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The Fed Has Successfully Kickstarted a Full-Blown Housing Correction, but What Happens From Here?

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Market Data + Trends

The Fed Has Successfully Kickstarted a Full-Blown Housing Correction, but What Happens From Here?

The housing market is going through a period of rapid transformation, but what does that mean for buyers in the long run?


July 8, 2022
Federal Reserve building exterior
Image: Stock.adobe.com

In order to tame a mid-pandemic housing boom, the Federal Reserve put upward pressure on mortgage rates for the first several months of 2022, but as a correction takes hold, supply and demand seem to finally be balancing out. Mortgage applications are down 17% year-over-year, while new home sales and existing home sales are falling sharply, according to Fortune.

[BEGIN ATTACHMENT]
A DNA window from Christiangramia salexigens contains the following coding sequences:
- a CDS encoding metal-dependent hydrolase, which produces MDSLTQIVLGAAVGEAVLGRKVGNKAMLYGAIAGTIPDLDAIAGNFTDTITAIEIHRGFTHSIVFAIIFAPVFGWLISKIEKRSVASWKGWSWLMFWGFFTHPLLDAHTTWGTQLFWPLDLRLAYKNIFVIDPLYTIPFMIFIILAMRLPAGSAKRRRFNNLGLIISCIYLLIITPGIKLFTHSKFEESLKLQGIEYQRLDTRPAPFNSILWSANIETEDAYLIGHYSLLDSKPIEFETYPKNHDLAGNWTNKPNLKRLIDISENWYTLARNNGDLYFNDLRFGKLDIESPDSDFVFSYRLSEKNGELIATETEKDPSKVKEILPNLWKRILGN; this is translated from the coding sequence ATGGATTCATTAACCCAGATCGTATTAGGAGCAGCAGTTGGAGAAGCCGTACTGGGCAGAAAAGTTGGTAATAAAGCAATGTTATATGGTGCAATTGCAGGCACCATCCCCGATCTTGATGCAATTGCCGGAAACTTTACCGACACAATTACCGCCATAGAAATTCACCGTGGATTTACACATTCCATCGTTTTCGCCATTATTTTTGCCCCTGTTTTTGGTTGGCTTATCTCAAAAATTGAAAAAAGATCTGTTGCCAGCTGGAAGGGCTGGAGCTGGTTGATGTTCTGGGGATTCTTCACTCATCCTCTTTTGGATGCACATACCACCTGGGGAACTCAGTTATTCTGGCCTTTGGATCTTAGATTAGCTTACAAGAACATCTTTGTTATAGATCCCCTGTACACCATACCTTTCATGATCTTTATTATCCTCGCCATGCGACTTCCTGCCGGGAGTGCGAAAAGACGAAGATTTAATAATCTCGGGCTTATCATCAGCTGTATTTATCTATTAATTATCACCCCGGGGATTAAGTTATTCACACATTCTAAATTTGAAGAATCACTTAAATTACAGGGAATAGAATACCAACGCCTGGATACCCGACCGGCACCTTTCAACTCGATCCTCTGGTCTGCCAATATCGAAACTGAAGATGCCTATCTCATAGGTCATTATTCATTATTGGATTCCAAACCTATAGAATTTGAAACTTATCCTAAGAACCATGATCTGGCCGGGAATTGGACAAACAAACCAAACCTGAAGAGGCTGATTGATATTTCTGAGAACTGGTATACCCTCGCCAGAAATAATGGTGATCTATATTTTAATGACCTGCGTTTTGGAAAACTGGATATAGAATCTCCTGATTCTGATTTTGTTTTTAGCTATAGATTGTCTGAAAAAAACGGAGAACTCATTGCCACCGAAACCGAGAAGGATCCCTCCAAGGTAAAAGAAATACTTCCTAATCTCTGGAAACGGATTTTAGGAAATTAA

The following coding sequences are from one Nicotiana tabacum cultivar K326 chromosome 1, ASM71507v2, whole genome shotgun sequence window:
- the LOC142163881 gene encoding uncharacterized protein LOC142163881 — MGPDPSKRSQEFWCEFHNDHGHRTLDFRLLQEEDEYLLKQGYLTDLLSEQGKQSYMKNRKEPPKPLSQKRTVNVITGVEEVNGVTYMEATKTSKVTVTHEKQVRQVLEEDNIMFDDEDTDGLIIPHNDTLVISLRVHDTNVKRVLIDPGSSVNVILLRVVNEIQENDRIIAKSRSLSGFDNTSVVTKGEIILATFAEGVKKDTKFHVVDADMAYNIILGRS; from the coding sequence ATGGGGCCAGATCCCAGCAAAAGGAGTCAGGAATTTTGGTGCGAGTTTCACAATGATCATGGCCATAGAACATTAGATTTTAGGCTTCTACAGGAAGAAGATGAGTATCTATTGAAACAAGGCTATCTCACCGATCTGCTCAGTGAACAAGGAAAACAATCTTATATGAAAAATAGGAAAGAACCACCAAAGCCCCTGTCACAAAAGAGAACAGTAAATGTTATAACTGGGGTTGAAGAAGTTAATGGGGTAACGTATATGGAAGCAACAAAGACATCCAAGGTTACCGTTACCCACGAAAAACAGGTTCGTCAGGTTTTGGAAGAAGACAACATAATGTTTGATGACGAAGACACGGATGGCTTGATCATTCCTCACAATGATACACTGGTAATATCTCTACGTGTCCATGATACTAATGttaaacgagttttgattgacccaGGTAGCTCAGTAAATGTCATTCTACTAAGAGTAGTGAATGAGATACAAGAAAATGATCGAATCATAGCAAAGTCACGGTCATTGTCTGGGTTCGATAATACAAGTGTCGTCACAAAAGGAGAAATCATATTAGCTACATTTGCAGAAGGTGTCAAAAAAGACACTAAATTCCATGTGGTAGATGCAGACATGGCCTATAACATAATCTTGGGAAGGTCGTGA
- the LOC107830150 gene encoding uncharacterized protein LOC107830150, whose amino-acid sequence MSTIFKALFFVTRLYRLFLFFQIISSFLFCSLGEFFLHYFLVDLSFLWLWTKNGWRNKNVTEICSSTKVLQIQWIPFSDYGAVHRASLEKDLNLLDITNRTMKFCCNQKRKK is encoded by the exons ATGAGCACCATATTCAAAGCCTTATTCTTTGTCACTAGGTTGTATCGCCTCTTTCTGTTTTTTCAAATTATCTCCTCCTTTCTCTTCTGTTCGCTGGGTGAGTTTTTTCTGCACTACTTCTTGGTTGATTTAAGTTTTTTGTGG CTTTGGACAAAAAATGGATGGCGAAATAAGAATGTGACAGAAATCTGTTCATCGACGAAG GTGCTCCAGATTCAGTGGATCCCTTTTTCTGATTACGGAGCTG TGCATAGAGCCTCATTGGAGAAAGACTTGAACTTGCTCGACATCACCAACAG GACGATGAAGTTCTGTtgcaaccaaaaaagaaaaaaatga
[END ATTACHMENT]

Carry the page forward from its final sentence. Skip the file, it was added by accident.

While some popular markets across the Southwest, Mountain West, and West Coast are seeing much-needed deceleration, others are still seeing historically high gains. As mortgage rates continue to rise and housing supply increases, more signs of normalcy are popping up in a recovering post-pandemic market.

Already, spiking mortgage rates have pushed the U.S. housing market into cool-down mode. As April and May housing data trickled in, it became clear the Pandemic Housing Boom was fizzling out. In June and July, the pace of the cooling picked up.

To find evidence of the accelerated rate of cooling, just look at inventory data. Among the nation's 100 largest housing markets, the median market saw inventory rise 1% between January and April, according to Fortune's analysis of realtor.com data. That was before spiking mortgage rates kicked off the housing correction. Among those same 100 largest housing markets, the median market saw inventory rise 50% between April and June.

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